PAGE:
Nitrous oxide from incorporated crop residues and green manures
Baggs, Elizabeth Mary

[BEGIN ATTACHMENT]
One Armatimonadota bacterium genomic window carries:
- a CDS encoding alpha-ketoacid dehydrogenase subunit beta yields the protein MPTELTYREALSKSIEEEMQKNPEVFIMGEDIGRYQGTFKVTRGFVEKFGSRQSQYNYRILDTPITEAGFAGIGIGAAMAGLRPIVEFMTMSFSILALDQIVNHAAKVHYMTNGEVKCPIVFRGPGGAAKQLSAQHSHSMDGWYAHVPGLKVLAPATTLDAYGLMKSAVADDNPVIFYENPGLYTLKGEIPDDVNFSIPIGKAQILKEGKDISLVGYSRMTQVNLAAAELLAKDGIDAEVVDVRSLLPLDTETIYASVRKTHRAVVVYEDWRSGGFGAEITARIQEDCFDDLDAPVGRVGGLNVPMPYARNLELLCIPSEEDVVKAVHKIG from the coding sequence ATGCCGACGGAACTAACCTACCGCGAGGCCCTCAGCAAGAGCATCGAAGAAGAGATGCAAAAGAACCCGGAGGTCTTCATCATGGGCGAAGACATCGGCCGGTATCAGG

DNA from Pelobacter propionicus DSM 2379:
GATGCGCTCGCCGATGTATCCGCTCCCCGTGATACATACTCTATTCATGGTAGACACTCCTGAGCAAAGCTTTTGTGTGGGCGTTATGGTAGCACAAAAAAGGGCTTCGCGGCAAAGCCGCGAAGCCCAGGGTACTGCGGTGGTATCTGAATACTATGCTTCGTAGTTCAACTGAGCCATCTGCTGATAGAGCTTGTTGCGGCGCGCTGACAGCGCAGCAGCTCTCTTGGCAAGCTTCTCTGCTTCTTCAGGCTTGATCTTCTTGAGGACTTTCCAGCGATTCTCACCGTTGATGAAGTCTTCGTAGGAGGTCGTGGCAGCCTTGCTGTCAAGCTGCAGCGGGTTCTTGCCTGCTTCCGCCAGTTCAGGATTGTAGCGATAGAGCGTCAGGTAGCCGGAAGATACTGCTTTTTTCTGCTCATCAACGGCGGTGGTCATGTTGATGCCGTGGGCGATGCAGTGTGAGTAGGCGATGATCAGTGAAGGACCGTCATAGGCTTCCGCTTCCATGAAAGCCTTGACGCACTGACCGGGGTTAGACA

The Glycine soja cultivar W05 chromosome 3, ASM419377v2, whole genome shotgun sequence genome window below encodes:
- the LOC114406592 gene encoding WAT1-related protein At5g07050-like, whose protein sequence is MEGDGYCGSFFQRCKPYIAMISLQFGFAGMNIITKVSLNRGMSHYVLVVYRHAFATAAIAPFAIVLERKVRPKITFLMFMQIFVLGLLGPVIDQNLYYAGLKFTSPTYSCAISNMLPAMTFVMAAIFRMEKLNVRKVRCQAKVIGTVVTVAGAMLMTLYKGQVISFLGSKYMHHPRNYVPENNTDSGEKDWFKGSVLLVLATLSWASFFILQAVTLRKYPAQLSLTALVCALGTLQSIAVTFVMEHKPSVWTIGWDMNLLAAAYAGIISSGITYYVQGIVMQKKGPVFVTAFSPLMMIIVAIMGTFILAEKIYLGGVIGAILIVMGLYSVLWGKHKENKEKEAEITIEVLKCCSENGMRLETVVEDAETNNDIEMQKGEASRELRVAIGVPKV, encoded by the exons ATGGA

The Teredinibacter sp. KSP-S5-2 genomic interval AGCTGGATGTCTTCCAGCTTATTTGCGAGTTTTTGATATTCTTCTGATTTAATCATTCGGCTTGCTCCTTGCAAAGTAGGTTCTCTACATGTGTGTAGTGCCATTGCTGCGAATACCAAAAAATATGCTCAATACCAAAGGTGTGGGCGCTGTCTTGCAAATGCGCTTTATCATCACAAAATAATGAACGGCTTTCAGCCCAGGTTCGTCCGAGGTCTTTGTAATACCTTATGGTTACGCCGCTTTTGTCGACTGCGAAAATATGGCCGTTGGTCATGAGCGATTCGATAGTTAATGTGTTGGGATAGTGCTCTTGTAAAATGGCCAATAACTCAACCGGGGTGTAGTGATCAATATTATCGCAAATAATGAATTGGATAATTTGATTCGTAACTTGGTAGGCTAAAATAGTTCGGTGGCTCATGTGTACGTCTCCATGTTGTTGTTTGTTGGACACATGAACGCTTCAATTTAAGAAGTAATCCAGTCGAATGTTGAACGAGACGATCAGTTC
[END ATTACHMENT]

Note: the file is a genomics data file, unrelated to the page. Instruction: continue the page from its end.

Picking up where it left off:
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A series of field and laboratory experiments were undertaken to examine the effects of incorporation of plant material on emissions of N₂0 from agricultural soils. The overall aim was to increase understanding of that part of the agricultural N cycle, associated with the release of N after incorporation of crop residues and green manures into soil, and subsequent N₂0 emissions to the atmosphere. N20 emissions from growing crops and following addition of various residues and green manures to soil were measured and compared. The effects of crop type, fertiliser application, cultivation techniques, soil type, and climatic conditions, and also of the addition of high C substrate in the form of paper waste, on these emissions were investigated.Emissions of N₂0 were increased after cultivation of soil, attributed to increased accessibility of organic matter to soil microbes, and improved gaseous diffusion. Emissions were higher following incorporation of plant material than emissions from bare soil. Generally, fluxes were increased within a few hours or days after cultivation and/or incorporation, but the effect was short-lived. Most of the N₂0 was emitted during the first 2 weeks. The magnitude and timing of N₂0 released within this period was highly dependent on temperature and rainfall following incorporation, and the cultivation technique employed.The C:N ratio of the incorporated plant material had a considerable effect on rates of decomposition, and on subsequent N₂0 production during nitrification and denitrification. Higher emissions were typically measured after incorporation of material with a low C:N ratio, such as legumes, than when material with higher ratios, such as cereal straw, was involved. When material with a high C:N ratio was added, N was immobilised. Nevertheless, the presence of high C:N paper waste increased N₂0 emissions from incorporated vegetable crop residues. This was attributed to the creation of more anaerobic sites in the soil.Emissions of N₂0 increased within a few days of applying mineral N fertiliser to spring-sown cereal crops. Again, these fluxes were short-lived. Use of 15N-labelling in this experiment showed that approximately 50% of crop N at harvest was derived from applied fertiliser. In other experiments, the presence of a growing crop, particularly a legume, increased emissions, compared with those measured from bare soil.